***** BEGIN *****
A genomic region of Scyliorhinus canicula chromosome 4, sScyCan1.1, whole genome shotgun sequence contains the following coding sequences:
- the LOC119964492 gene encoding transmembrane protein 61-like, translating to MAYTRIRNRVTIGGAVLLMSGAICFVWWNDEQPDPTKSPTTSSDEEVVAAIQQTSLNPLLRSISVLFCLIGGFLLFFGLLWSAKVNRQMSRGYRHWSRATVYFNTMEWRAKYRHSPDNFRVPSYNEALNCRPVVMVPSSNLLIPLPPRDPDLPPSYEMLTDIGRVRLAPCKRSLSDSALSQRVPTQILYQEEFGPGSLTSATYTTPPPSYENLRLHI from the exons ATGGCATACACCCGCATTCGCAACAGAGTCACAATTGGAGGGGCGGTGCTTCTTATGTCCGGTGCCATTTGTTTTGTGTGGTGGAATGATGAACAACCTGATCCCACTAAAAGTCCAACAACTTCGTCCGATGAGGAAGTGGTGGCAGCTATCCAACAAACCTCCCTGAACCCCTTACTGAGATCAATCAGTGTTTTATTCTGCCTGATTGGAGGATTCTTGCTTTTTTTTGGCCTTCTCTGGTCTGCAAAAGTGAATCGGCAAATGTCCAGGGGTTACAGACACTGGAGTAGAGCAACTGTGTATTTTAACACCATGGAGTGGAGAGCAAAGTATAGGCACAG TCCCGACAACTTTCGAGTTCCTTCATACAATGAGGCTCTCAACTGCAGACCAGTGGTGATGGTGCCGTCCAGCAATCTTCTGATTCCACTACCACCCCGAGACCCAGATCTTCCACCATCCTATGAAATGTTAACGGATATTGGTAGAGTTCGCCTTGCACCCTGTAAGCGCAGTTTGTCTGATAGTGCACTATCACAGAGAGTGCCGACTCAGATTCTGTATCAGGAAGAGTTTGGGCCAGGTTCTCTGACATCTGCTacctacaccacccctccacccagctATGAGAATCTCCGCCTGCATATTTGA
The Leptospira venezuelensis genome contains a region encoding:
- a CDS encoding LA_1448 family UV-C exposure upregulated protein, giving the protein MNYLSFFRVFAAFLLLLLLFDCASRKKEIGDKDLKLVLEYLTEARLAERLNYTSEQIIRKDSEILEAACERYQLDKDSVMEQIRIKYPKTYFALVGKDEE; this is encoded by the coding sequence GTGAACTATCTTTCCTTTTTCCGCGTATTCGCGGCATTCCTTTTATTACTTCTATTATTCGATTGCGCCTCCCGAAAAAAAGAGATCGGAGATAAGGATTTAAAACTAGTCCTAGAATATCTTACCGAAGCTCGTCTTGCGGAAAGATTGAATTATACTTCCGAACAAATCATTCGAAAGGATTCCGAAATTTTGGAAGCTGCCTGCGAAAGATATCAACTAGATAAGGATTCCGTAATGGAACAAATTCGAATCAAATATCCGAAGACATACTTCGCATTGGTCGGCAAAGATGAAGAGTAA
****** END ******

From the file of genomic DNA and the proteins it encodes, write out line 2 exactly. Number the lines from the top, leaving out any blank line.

- the LOC119964492 gene encoding transmembrane protein 61-like, translating to MAYTRIRNRVTIGGAVLLMSGAICFVWWNDEQPDPTKSPTTSSDEEVVAAIQQTSLNPLLRSISVLFCLIGGFLLFFGLLWSAKVNRQMSRGYRHWSRATVYFNTMEWRAKYRHSPDNFRVPSYNEALNCRPVVMVPSSNLLIPLPPRDPDLPPSYEMLTDIGRVRLAPCKRSLSDSALSQRVPTQILYQEEFGPGSLTSATYTTPPPSYENLRLHI from the exons ATGGCATACACCCGCATTCGCAACAGAGTCACAATTGGAGGGGCGGTGCTTCTTATGTCCGGTGCCATTTGTTTTGTGTGGTGGAATGATGAACAACCTGATCCCACTAAAAGTCCAACAACTTCGTCCGATGAGGAAGTGGTGGCAGCTATCCAACAAACCTCCCTGAACCCCTTACTGAGATCAATCAGTGTTTTATTCTGCCTGATTGGAGGATTCTTGCTTTTTTTTGGCCTTCTCTGGTCTGCAAAAGTGAATCGGCAAATGTCCAGGGGTTACAGACACTGGAGTAGAGCAACTGTGTATTTTAACACCATGGAGTGGAGAGCAAAGTATAGGCACAG TCCCGACAACTTTCGAGTTCCTTCATACAATGAGGCTCTCAACTGCAGACCAGTGGTGATGGTGCCGTCCAGCAATCTTCTGATTCCACTACCACCCCGAGACCCAGATCTTCCACCATCCTATGAAATGTTAACGGATATTGGTAGAGTTCGCCTTGCACCCTGTAAGCGCAGTTTGTCTGATAGTGCACTATCACAGAGAGTGCCGACTCAGATTCTGTATCAGGAAGAGTTTGGGCCAGGTTCTCTGACATCTGCTacctacaccacccctccacccagctATGAGAATCTCCGCCTGCATATTTGA